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[Editor's Note: Last week we published David Chen's and Brendon Connelly's reviews of Avatar. Here is a different take on the film from Russ Fischer.]
James Cameron sure can build a world. His obsessive, detail-oriented approach to filmmaking is particularly suited to inventing alternate environments; in another life he might have been a magnificent city planner. Pandora, the world on which his film Avatar takes place, is rich in strange and beautiful detail. It’s a pulp wonderland, the sort of world that would make Robert E. Howard nod in approval. The science fiction of his teen years, the building blocks of early films like Aliens and the hidden sights discovered in his mid-life underwater career are recombined into an environment that becomes more than the sum of its parts.
When Pandora is allowed to take center stage it makes a hell of a subject. Cameron is fully engaged while exploring the planet’s verdant beauty, or, ironically, when blowing it to pieces. But while building his world the designer in James Cameron took precedence over the screenwriter. There’s an argument to be made that a story with roots so deep in pulp adventure doesn’t need to be well-scripted. I can’t get behind such a viewpoint. That a place imagined to the most minute detail should be home to a story so thin is the film’s greatest irony. Read More »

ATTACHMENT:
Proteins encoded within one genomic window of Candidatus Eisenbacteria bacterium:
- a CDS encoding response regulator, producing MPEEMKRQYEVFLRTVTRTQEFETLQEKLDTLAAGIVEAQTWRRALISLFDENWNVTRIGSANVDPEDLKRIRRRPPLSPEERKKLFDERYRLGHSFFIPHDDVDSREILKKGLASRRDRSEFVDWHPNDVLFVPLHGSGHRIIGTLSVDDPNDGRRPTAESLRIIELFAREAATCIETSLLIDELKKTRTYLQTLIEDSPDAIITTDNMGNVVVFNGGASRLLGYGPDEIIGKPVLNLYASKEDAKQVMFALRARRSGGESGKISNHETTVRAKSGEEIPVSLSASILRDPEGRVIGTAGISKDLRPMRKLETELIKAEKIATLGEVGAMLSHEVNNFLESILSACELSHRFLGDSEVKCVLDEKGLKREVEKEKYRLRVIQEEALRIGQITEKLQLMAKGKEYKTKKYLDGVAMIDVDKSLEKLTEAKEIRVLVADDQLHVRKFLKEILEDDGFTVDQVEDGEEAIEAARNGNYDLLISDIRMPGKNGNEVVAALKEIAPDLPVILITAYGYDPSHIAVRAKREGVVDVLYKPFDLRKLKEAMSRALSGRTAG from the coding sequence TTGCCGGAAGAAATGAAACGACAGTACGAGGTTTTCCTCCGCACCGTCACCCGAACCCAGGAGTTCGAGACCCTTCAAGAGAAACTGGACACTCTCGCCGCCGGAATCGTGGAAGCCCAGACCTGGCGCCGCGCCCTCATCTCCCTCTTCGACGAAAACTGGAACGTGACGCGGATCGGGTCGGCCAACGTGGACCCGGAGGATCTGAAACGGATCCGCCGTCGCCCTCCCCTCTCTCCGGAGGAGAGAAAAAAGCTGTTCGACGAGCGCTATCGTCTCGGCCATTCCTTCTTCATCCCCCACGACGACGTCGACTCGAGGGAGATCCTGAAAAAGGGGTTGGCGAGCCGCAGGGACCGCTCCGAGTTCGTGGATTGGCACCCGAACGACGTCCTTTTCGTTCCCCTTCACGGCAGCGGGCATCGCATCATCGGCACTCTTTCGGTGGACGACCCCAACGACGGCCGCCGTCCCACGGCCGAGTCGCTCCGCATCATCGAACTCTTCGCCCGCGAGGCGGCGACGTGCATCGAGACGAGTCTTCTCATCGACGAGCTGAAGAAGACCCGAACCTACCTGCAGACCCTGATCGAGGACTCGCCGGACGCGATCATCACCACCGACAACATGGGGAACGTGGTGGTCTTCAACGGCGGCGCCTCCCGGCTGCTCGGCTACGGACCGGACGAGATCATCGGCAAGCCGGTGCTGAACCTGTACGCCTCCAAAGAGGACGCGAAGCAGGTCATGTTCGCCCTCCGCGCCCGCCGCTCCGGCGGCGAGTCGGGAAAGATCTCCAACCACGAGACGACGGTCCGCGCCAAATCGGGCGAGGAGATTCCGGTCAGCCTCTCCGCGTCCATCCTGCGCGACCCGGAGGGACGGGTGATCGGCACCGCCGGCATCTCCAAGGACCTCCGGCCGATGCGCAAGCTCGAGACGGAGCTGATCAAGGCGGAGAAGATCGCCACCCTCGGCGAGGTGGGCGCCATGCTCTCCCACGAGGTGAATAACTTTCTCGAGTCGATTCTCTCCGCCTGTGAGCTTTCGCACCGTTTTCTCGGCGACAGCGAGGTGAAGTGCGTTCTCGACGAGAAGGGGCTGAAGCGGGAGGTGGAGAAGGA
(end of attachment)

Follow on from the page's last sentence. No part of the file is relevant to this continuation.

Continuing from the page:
You may have seen the international version of this trailer, which we ran last night. But if not, or if you’re looking for some subtitle-free blue alien cats, then the full trailer for James Cameron‘s Avatar is online for your HD viewing pleasure. Read More »
Avatar Day isn’t enough. Fox is trying to make this Avatar Week. First there was word that the trailer for James Cameron‘s upcoming Avatar would arrive tomorrow morning, in advance of the theatrical footage premiere on Friday. Now we’ve got six new images from the film. They show Sam Worthington, Sigourney Weaver, Giovanni Ribisi, Stephen Lang and Michelle Rodriguez in character, and the one above, a still from the trailer, shows off some of the war tech we’ve already seen in toy form. Check ‘em all out after the jump. Read More »
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Stephen Lang (Gods and Generals, Gettysburg) and Michelle Rodriguez (Girlfight, Fast and the Furious, Lost) have joined the cast of James Cameron’s $190+ million super-epic 3D performance-capture/live action/animation hybrid sci-fi film Avatar.
Written by Cameron eleven years ago as an 80-page treatment, Avatar follows a wounded ex-marine who is unwillingly sent to settle and exploit the faraway planet Pandora. When he gets caught up in battle for survival by the planet’s inhabitants (called Na’vis) he unexceptionally falls in love with one of them.
Lang plays a seasoned Marine Corps colonel who travels to the faraway planet Pandora to take charge of its troops. And Rodriguez plays an ex-Marine pilot.